You’ve probably thought a lot about what you’re going to do when the time comes to run away from a bad situation.
The notion of abandoning your home and heading for safer ground when things get really desperate is something of a trope in prepping. But have you considered the fact that you’ll need to get home before you’ll be able to do anything else during a bad situation?
Chances are, as a functional adult, you spend many of your waking hours away from home, and that means you’ll need to make tracks and head for home as quickly as possible. To do that, you’ll need some gear and supplies for the journey; a get-home bag.
What is a get home bag? It’s a backpack containing gear, equipment ,and a few supplies to help a person who is forced to get home under duress do so more easily, and with the best chance of survival and success. Compared to a bug-out bag, a GHB is typically smaller, lighter, and not as well equipped.
Putting together your own get-home bag is not difficult, but doing it properly with an eye towards efficiency, light weight and minimalism can be challenging if you have spent much of your prepping career considering only how to pack a bug-out bag full of as much stuff as you can physically carry.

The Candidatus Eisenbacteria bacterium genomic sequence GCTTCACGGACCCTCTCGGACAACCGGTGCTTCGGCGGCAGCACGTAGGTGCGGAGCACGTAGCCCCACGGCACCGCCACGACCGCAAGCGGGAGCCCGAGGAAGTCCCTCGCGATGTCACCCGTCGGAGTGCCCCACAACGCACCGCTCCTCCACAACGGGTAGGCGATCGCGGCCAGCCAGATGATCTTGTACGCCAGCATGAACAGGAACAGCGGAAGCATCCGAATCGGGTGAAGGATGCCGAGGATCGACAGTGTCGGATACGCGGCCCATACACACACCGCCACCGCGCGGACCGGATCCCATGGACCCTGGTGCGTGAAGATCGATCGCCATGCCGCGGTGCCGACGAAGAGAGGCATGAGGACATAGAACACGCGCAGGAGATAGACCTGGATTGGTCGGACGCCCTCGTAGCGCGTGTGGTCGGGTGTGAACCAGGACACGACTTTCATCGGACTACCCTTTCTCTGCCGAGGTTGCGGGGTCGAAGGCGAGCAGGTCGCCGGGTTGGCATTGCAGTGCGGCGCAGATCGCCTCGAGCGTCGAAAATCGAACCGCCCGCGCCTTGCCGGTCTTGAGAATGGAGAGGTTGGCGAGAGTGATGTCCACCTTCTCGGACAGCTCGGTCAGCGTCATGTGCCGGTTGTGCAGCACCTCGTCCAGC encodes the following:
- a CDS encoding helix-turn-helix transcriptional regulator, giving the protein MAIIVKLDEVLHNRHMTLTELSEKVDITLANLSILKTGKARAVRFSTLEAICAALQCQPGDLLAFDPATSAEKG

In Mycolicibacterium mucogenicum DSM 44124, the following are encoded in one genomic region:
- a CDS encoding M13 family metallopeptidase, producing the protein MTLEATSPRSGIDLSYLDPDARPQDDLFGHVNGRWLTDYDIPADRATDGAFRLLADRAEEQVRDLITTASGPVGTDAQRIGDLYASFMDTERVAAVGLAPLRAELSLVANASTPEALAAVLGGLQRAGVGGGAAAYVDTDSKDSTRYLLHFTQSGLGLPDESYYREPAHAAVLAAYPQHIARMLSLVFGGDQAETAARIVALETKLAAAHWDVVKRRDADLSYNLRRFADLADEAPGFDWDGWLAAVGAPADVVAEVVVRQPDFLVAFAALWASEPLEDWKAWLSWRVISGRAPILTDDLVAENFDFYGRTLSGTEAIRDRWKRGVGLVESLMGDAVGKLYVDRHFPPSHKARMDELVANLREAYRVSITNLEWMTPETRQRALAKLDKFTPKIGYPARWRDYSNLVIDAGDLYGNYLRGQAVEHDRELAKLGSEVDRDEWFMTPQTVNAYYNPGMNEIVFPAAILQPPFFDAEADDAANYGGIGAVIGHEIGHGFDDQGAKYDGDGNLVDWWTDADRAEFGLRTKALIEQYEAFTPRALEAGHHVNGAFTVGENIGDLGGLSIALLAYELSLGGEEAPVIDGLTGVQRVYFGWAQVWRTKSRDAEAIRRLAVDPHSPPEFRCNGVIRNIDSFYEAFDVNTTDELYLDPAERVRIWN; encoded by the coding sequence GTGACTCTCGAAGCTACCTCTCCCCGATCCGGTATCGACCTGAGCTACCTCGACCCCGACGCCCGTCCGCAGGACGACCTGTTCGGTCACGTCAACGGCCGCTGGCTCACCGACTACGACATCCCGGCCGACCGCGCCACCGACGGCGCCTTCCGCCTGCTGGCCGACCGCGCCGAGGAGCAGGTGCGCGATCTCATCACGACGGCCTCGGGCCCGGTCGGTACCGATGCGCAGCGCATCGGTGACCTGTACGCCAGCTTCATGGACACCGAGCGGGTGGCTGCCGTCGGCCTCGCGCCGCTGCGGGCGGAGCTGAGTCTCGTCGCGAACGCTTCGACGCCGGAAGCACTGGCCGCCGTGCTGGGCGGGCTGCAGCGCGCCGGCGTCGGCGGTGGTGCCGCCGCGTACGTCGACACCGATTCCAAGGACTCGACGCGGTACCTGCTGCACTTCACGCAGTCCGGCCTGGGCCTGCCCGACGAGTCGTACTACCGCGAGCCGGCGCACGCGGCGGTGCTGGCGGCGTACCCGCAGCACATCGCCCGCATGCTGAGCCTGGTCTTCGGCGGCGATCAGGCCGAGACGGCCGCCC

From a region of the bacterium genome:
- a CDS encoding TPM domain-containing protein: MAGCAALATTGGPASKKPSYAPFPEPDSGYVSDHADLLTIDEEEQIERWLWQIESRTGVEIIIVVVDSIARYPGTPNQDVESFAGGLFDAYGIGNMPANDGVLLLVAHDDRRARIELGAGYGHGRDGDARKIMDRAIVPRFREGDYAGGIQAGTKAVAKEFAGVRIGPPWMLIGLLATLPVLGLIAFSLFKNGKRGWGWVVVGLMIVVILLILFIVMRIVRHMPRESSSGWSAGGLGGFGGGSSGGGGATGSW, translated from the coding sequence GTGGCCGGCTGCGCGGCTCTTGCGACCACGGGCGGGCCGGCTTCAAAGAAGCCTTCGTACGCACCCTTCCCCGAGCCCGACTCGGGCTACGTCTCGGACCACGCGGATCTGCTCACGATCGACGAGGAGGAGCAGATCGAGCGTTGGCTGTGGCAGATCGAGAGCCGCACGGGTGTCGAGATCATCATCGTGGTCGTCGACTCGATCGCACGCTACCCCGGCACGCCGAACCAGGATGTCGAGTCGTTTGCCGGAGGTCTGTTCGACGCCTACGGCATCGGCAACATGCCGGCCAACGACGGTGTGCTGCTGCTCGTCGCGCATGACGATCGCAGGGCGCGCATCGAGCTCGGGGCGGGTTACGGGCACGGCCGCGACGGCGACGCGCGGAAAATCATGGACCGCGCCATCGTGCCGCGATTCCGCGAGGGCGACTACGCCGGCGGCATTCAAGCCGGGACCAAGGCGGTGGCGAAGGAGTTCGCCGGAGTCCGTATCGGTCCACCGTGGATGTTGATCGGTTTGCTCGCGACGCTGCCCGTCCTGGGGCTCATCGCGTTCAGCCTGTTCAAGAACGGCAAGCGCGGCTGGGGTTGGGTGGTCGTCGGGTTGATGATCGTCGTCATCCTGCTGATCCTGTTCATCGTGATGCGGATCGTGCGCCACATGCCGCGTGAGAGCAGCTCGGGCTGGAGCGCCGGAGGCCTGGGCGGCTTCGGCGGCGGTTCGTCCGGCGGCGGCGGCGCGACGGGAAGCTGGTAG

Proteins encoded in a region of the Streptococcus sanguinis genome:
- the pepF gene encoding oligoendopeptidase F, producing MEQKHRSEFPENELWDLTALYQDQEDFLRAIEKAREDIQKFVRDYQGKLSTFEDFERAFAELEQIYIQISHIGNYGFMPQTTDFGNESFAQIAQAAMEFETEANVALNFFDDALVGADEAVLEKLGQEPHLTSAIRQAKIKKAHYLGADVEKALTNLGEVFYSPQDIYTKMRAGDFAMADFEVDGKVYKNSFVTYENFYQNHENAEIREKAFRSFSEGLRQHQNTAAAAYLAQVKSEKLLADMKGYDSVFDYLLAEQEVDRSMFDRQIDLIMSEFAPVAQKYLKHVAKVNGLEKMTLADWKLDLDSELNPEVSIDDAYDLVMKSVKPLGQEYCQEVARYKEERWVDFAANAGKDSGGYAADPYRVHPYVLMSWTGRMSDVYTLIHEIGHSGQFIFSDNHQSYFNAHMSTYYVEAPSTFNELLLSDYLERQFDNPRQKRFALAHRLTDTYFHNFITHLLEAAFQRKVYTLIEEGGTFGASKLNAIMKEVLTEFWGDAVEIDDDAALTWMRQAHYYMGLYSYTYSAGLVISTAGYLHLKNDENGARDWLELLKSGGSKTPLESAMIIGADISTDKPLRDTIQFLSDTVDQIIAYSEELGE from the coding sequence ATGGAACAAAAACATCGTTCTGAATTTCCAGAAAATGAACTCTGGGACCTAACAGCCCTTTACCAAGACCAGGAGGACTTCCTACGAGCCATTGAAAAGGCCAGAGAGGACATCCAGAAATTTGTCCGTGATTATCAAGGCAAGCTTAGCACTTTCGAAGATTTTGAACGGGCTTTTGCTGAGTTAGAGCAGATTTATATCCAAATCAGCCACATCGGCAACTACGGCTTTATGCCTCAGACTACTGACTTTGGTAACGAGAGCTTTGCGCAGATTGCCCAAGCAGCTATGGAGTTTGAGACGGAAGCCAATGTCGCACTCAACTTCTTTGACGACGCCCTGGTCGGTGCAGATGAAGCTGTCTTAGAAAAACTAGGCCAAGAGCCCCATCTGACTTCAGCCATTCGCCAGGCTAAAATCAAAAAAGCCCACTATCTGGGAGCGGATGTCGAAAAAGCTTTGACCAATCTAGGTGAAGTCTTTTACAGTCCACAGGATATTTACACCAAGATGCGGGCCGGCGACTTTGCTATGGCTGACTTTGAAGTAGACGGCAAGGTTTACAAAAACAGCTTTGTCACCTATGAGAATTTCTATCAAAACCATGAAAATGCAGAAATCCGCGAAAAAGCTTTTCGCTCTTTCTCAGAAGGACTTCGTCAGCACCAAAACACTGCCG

Keep reading, and I’ll provide you with a little bit to think about for preparing your own GHB.
The Situation May Not Begin With You at Home
If there is one fallacy I see pop up again and again in the context of SHTF situations and specifically disaster avoidance it is the notion that your journey will begin while you are at home.
Everything you see written on the subject, pretty much, will essentially be written from the standpoint that you and yours are waiting at home for the “starting gun” to go off, like a bunch of firemen waiting at the station for the call. It is likely that isn’t going to be the case much of the time.
Why? Think about it: How much time do you spend outside your home taking care of work, errands, commuting, activities and all that stuff? Probably a good bit. Now multiply this factor by however many people are in your family that have lives of their own outside the home.